Gotta sing. Gotta pray.


9 comments:

Anonymous said...

Sigh...on a parish level, the uncertainty of the implementation of the new translation is wreaking havoc with how we need/want to catechize. I can't even begin to imagine how this is affecting the publishing community!
Say, what's that risotto recipe? Do you have a good wine pairing to go with?

Jerry Galipeau, D. Min. said...

Thank you for asking about the risotto. Beringer Founders Estate Shiraz is a good choice, especially given the hearty peasant flavor the porcini adds to the rice.

Recipe: First, take the editio typica tertia of the Missale Romanum, then add layers and layers of scholarly research to arrive at a first tasting. Then stir in the thousands and thousands of adustments to the recipe submitted by many English-speaking bishops conferences around the world. Add just a pinch of a fine claret called "Vox Clara," then add more recommendations from the conferences, and another few pinches of the claret. Then, at a grand ceremony in a Vatican garden, have the head chef, the "Chef Maximus" taste the final version. Watch as everyone waits with bated breath for his reaction. He smiles, and gives his stamp of approval, his own "recognitio." Everyone goes home, happy and sated. Then you find out that there was apparently something wrong with many of the ingredients; perhaps the recipe wasn't followed exactly; perhaps there was too much claret added. "Ah," you say, after waiting all this time to taste it yourself, "looks like I'll have to wait for the adjusted recipe." C'est la vie!

Charles Culbreth said...

Jerry,
I don't know if you have the time, but you might find great benefit by reading this article from (gasp)the recent ADOREMUS BULLETIN:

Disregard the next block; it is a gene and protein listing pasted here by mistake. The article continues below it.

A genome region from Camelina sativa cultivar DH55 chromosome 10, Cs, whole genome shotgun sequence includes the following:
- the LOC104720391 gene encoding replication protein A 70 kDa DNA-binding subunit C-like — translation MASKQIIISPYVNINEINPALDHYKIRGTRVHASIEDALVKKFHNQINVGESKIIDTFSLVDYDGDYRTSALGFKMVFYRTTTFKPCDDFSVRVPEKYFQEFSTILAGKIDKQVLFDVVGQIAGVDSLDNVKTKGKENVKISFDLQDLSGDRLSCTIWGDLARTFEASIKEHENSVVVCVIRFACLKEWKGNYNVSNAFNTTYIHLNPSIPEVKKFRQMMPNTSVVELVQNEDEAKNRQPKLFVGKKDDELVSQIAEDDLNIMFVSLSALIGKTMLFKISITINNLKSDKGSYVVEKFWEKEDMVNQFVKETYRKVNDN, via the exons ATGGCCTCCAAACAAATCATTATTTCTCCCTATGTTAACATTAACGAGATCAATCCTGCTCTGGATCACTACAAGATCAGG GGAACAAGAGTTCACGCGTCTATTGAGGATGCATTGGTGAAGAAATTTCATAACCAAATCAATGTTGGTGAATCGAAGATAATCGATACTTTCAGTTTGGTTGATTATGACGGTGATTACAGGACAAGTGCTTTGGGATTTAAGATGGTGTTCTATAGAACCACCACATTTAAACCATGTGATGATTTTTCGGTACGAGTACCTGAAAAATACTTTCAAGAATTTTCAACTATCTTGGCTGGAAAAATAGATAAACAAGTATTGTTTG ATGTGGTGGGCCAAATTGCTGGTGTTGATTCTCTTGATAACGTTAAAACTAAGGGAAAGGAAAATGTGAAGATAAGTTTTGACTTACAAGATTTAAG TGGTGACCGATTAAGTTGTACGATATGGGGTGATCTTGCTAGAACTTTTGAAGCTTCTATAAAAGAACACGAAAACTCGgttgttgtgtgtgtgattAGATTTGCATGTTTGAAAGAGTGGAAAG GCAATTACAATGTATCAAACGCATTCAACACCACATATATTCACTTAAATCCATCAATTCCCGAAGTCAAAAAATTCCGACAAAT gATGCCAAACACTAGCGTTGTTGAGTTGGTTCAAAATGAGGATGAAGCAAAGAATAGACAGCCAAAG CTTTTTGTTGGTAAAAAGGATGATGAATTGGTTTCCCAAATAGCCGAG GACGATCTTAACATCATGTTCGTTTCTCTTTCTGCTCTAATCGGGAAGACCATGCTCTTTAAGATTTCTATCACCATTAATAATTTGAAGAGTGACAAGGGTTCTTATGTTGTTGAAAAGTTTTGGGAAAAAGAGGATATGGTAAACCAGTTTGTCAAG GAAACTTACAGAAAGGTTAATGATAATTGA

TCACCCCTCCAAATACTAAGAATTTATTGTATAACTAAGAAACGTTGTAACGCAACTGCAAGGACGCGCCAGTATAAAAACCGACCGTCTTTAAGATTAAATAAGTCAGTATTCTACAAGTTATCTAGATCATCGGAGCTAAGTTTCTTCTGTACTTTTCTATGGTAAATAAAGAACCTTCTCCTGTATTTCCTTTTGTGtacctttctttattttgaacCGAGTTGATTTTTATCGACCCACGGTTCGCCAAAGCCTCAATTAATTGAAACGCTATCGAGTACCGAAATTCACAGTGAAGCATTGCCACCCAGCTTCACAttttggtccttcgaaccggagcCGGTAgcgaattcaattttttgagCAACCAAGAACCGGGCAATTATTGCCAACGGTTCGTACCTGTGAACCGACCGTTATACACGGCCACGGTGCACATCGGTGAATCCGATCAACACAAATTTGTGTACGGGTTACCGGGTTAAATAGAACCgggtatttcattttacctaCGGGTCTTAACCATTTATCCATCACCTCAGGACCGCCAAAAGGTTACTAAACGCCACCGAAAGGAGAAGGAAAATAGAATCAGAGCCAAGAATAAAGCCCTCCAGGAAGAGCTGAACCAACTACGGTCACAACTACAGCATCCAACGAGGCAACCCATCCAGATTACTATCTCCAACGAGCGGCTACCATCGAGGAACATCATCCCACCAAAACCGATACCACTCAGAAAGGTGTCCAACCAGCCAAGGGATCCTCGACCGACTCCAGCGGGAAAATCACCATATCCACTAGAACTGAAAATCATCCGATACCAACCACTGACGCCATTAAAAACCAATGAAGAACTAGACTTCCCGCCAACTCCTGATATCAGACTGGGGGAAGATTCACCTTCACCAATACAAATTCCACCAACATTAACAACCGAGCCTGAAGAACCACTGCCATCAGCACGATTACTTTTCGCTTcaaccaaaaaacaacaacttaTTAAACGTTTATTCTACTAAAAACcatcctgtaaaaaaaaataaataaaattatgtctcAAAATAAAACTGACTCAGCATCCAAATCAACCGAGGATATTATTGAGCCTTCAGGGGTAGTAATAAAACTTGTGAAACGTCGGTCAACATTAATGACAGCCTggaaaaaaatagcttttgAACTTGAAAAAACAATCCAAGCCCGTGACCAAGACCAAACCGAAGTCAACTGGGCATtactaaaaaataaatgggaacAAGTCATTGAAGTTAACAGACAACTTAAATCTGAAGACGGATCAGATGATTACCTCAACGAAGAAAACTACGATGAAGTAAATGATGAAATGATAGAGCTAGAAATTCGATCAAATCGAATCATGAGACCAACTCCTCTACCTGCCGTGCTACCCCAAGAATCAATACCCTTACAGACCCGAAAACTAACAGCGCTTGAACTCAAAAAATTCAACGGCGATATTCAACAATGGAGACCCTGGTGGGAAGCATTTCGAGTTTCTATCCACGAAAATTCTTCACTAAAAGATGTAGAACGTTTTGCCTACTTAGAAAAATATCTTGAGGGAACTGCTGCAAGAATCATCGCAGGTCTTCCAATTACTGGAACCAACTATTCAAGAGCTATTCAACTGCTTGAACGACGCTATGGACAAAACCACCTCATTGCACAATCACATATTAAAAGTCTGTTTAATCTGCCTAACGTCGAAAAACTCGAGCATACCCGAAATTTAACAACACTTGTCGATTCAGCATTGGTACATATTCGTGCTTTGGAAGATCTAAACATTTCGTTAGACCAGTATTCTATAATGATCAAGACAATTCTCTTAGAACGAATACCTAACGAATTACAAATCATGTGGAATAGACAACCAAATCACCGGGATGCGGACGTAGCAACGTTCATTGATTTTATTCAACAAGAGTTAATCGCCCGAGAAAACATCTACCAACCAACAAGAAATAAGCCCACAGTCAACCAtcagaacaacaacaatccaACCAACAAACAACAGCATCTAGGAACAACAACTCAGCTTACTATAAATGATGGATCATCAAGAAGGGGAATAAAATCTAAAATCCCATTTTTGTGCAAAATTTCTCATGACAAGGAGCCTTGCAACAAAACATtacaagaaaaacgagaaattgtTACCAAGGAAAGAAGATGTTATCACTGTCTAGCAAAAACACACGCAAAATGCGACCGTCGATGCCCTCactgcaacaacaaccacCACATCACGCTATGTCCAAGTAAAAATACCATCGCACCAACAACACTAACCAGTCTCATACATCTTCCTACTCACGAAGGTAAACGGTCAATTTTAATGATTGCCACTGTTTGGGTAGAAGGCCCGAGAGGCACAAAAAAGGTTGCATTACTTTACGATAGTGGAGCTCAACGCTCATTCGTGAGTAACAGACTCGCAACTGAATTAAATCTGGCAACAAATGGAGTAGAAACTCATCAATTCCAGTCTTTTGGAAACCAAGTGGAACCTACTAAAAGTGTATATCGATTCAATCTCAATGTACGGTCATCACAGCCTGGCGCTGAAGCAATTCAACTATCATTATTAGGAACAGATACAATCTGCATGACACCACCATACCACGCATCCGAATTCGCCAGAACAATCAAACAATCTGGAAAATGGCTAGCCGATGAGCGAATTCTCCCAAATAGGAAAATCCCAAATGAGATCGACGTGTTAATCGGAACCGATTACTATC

http://www.adoremus.org/0710NewEnglishMissal.html

Charles said...

"He told me that this "10,000 changes by the Roman authorities business" is what he has been saying publicly and that he has a very strong feeling that the number is not far off."

So in other words it is just someone speaking loosely, not a specific datum of information to be relied upon. Rumors are just rumors and should be taken with a grain of salt. I can understand the frustration of publishers. I can't understand the prejudiced jumping to conclusions seen in some quarters that everything the Vatican does is malign in this process before we have even seen the text. Personally, I trust the judgment of Cardinals Pell and George and Archbishop Prendergast (who has a great blog by the way) of Vox Clara, so I don't think they would let things get too out of hand, and if taking their time would lead to a better balance of good English style and accuracy of translation, then it will be time well spent.

Jerry Galipeau, D. Min. said...

Charles, I am not saying that everything the Vatican does is malign. I share your hope that what we end up with is good English style balanced with accurate translation. At this point, I am wondering if this is an achievable result?

Joe said...

Is it possible that what we are talking about is, as a professor of mine once quoted a Vatican official, a "biblical 10,000"?

Luke said...

As you know, Jerry, my main qualms with the new translation have had to do with the clunky, stilted, semi-"artificial" sound of much of the extant sample of the revised Order of Mass. I share your and Charles' hope that these changes give us a translation that, while it may take some getting used to, still respects the modern English language by using proper grammar and a natural cadence, something I feel the "White Book" translation currently available is sorely lacking.

Why Rome waited this long to make the changes, whatever they are, is beyond all of us. Kyrie, eleison.

Dom in LA said...

Hello, Jerry,
Dominic MacAller here, from Padre Serra Parish, Camarillo, CA. Dan Houze sent me a link to your blog, and voila, now it is bookmarked. I so appreciate the title of it. At the end of the day, it's what we've got and it's who we are. Your comments a couple of Tuesdays ago ("What if we just said no") were very thought provoking and caused me to meditate on what it really is to be one, holy, catholic, apostolic. . .

Jerry Galipeau, D. Min. said...

Yes, Charles, I read it yesterday.
Thanks,
Jerry